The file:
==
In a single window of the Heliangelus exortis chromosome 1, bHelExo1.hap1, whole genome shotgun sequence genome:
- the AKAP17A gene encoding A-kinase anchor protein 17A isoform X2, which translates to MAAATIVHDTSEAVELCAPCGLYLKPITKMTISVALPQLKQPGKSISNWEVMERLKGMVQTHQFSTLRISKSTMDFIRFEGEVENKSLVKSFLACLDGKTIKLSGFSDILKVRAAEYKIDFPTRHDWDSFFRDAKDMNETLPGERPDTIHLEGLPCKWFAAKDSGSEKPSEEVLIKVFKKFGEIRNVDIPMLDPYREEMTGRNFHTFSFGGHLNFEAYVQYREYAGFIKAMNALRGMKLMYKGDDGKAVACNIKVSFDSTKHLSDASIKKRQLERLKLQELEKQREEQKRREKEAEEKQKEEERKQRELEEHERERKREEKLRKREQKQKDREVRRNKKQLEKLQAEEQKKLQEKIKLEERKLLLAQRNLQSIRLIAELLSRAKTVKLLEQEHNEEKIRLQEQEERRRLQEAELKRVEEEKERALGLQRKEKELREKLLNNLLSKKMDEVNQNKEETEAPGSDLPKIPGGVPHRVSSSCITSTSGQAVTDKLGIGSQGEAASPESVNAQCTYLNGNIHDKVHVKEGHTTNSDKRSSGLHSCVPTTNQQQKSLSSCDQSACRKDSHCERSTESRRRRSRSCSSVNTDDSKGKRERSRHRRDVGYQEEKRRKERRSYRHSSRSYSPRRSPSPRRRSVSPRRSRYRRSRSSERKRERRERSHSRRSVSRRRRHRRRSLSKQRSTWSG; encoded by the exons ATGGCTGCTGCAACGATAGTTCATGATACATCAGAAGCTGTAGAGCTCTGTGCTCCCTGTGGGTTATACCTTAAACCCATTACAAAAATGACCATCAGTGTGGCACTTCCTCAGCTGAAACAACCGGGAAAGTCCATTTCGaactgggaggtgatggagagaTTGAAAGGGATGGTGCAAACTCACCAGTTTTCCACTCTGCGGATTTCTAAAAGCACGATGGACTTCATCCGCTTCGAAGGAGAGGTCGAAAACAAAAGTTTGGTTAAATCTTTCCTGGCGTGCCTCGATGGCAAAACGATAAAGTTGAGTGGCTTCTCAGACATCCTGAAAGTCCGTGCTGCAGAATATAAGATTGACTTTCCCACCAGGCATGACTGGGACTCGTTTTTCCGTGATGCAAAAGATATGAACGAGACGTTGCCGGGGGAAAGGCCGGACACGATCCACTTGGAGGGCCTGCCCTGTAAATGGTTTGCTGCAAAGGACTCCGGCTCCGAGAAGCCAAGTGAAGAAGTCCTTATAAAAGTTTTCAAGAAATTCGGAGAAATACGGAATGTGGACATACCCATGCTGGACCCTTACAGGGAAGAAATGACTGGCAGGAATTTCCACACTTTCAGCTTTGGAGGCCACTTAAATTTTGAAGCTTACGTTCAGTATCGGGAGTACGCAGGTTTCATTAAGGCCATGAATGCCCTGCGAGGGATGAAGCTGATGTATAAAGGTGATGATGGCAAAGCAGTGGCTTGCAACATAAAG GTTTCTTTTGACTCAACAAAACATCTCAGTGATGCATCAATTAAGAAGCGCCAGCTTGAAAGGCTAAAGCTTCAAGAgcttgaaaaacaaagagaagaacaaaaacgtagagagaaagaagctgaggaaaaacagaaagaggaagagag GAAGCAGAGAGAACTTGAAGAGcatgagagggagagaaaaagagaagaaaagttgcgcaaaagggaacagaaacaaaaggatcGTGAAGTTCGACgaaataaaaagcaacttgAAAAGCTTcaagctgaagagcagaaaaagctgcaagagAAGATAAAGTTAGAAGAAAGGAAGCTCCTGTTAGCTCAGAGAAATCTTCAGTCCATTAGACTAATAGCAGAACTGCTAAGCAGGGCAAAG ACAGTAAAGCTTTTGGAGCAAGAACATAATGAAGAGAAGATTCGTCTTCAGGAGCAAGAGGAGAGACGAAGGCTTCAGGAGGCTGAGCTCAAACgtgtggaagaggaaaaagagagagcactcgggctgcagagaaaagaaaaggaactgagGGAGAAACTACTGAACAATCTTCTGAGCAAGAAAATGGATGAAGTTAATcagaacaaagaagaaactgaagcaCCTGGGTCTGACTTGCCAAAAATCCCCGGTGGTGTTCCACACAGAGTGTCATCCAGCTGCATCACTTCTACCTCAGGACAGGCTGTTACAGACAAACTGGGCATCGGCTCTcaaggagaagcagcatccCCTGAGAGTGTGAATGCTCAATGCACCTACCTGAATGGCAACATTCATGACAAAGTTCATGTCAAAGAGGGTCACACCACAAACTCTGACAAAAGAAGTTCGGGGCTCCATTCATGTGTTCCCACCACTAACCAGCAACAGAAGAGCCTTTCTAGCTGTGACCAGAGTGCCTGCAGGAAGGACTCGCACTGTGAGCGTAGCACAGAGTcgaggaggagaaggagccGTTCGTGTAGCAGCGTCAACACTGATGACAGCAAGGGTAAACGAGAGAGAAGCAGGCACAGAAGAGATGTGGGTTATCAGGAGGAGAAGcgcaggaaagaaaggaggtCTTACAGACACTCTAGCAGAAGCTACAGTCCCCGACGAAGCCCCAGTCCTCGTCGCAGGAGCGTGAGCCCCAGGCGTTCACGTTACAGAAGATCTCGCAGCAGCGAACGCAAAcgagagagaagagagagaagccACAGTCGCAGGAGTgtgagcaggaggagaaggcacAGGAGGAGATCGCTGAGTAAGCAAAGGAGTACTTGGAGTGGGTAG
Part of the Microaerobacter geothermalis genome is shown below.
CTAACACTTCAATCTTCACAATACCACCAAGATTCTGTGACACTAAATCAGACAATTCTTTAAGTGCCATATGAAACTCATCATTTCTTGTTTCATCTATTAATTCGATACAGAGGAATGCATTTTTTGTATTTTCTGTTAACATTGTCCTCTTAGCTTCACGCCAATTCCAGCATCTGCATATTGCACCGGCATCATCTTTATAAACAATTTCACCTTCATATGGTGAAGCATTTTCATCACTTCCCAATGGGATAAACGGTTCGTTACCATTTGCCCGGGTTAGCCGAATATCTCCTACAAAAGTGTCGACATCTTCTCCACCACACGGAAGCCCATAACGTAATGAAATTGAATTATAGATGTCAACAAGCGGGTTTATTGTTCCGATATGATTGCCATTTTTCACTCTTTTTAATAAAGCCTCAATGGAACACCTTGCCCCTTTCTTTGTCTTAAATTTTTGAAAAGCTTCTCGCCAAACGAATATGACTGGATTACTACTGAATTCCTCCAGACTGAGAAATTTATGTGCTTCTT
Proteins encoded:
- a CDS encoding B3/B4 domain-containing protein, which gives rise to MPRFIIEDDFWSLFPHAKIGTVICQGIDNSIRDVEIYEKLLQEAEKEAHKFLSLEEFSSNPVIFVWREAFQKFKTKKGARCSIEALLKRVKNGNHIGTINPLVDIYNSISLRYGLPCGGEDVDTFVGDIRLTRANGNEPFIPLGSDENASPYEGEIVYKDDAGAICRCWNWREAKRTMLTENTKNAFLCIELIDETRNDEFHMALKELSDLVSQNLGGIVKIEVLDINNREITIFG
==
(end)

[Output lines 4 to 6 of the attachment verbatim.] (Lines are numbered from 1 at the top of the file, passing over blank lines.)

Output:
CTAACACTTCAATCTTCACAATACCACCAAGATTCTGTGACACTAAATCAGACAATTCTTTAAGTGCCATATGAAACTCATCATTTCTTGTTTCATCTATTAATTCGATACAGAGGAATGCATTTTTTGTATTTTCTGTTAACATTGTCCTCTTAGCTTCACGCCAATTCCAGCATCTGCATATTGCACCGGCATCATCTTTATAAACAATTTCACCTTCATATGGTGAAGCATTTTCATCACTTCCCAATGGGATAAACGGTTCGTTACCATTTGCCCGGGTTAGCCGAATATCTCCTACAAAAGTGTCGACATCTTCTCCACCACACGGAAGCCCATAACGTAATGAAATTGAATTATAGATGTCAACAAGCGGGTTTATTGTTCCGATATGATTGCCATTTTTCACTCTTTTTAATAAAGCCTCAATGGAACACCTTGCCCCTTTCTTTGTCTTAAATTTTTGAAAAGCTTCTCGCCAAACGAATATGACTGGATTACTACTGAATTCCTCCAGACTGAGAAATTTATGTGCTTCTT
Proteins encoded:
- a CDS encoding B3/B4 domain-containing protein, which gives rise to MPRFIIEDDFWSLFPHAKIGTVICQGIDNSIRDVEIYEKLLQEAEKEAHKFLSLEEFSSNPVIFVWREAFQKFKTKKGARCSIEALLKRVKNGNHIGTINPLVDIYNSISLRYGLPCGGEDVDTFVGDIRLTRANGNEPFIPLGSDENASPYEGEIVYKDDAGAICRCWNWREAKRTMLTENTKNAFLCIELIDETRNDEFHMALKELSDLVSQNLGGIVKIEVLDINNREITIFG